DTI001 26_04_17

Bengalese Finches
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Spring brings new arrivals to WWT

Young ducklings and goslings can be viewed up close at the WWT’s Slimbridge nursery

THESE FLUFFY NENE goslings (Branta sandvicensis) are the latest addition to the Wildfowl & Wetlands Trust’s (WWT) duckling nursery in Slimbridge, Gloucestershire. And with more expected to hatch in the coming weeks, visitors are invited to go behind-the-scenes with the Downy Duckling tours. The week-long event allows guests to get up-close to young goslings, ducklings and cygn ets, see incubating eggs and take part in free egg-candling workshops. There’s also an opportunity to watch eggs hatch or browse the egg exhibition.

See the May 22nd issue for full story - Subscribe here

New penguin data project will aid conservation

 

Chinstrap penguin: one of few penguins thought to have increased recently – but survey quality is admittedly poor

International and the Scientific Committee on Antarctic Research have joined the British Antarctic Survey to compile a “tracking database” for six penguin species. Funded by the UK Government’s Darwin Initiative, which exists to aid countries rich in biodiversity but poor in financial resources, the project will run over 21 months and has a budget of £140,000.

See the May 8th issue for full story - Subscribe here

 

Breeding success signals hope

Female Tahiti monarch: if fl edging success is sustained, some birds will be moved to the island of Rimatara, where suitable breeding habitat is available

A RARE FLYCATCHER that is endemic to the Society Islands in French Polynesia has enjoyed its best breeding season yet thanks a dedicated conservation programme. The Tahiti monarch (Pomarea nigra) has a tiny global population and is classified as Critically Endangered on the IUCN Red List, mainly due to nest predation.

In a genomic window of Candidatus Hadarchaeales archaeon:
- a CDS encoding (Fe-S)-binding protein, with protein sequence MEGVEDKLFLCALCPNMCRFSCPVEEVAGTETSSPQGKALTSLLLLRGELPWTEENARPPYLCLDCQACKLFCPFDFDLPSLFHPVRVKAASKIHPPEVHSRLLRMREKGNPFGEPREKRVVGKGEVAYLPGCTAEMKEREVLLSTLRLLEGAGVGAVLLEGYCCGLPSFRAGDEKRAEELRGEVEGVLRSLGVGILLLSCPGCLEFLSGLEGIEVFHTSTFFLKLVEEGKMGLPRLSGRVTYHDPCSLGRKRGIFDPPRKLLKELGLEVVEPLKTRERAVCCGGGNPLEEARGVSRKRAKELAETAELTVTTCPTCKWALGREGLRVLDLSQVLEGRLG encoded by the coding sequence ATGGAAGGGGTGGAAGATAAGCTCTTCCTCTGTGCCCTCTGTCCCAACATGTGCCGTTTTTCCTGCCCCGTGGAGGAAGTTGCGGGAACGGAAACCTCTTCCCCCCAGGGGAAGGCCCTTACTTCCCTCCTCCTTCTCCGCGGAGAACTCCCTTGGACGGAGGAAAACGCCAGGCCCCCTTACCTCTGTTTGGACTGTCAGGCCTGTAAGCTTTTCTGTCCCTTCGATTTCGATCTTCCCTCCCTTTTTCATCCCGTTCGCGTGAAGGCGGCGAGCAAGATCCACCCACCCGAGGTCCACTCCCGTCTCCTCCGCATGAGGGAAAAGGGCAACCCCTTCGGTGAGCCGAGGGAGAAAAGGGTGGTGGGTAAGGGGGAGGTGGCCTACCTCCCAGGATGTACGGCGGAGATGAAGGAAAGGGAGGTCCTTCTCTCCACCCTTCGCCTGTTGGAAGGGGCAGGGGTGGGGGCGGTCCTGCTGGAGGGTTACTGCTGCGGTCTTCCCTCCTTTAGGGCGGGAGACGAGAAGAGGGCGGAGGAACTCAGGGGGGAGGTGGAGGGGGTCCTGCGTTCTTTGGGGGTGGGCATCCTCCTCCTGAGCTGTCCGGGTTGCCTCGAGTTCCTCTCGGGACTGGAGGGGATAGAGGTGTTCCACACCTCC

See the May 1st issue for full story - Subscribe here

Ospreys return to Wales for the tenth year running

Ospreys (Pandion haliaetus) are spectacular fi sh-eating birds with a wingspan of nearly 1.5m (5ft)

© Shutterstock.com/Tania Thomson 

AN OSPREY PAIR has returned to breed in the same spot for the 10th year in a row – and the female is already incubating three eggs. The birds are being monitored at their usual breeding site in Glaslyn Valley, near Porthmadog in Wales, using telescopes and a live video link. They arrived a few days later than in recent years, with the female being spotted first on the morning of March 24 and the male arriving a couple of hours later.

See the April 24h issue for full story - Subscribe here

Duckling boom boosts numbers

Twenty Madagascar pochard chicks were hatched and reared during a controlled breeding season, which ran from November 2012 to January this year

THE GLOBAL POPULATION of the Critically Endangered Madagascar pochard (Aythya innotata) has now increased to 80 birds after a successful breeding season. Thanks to the efforts of the Durrell Wildlife Conservation Trust and the Wildfowl & Wetlands Trust (WWT), 20 chicks have been hatched and reared in captivity.

See the April 10th issue for full story - Subscribe here

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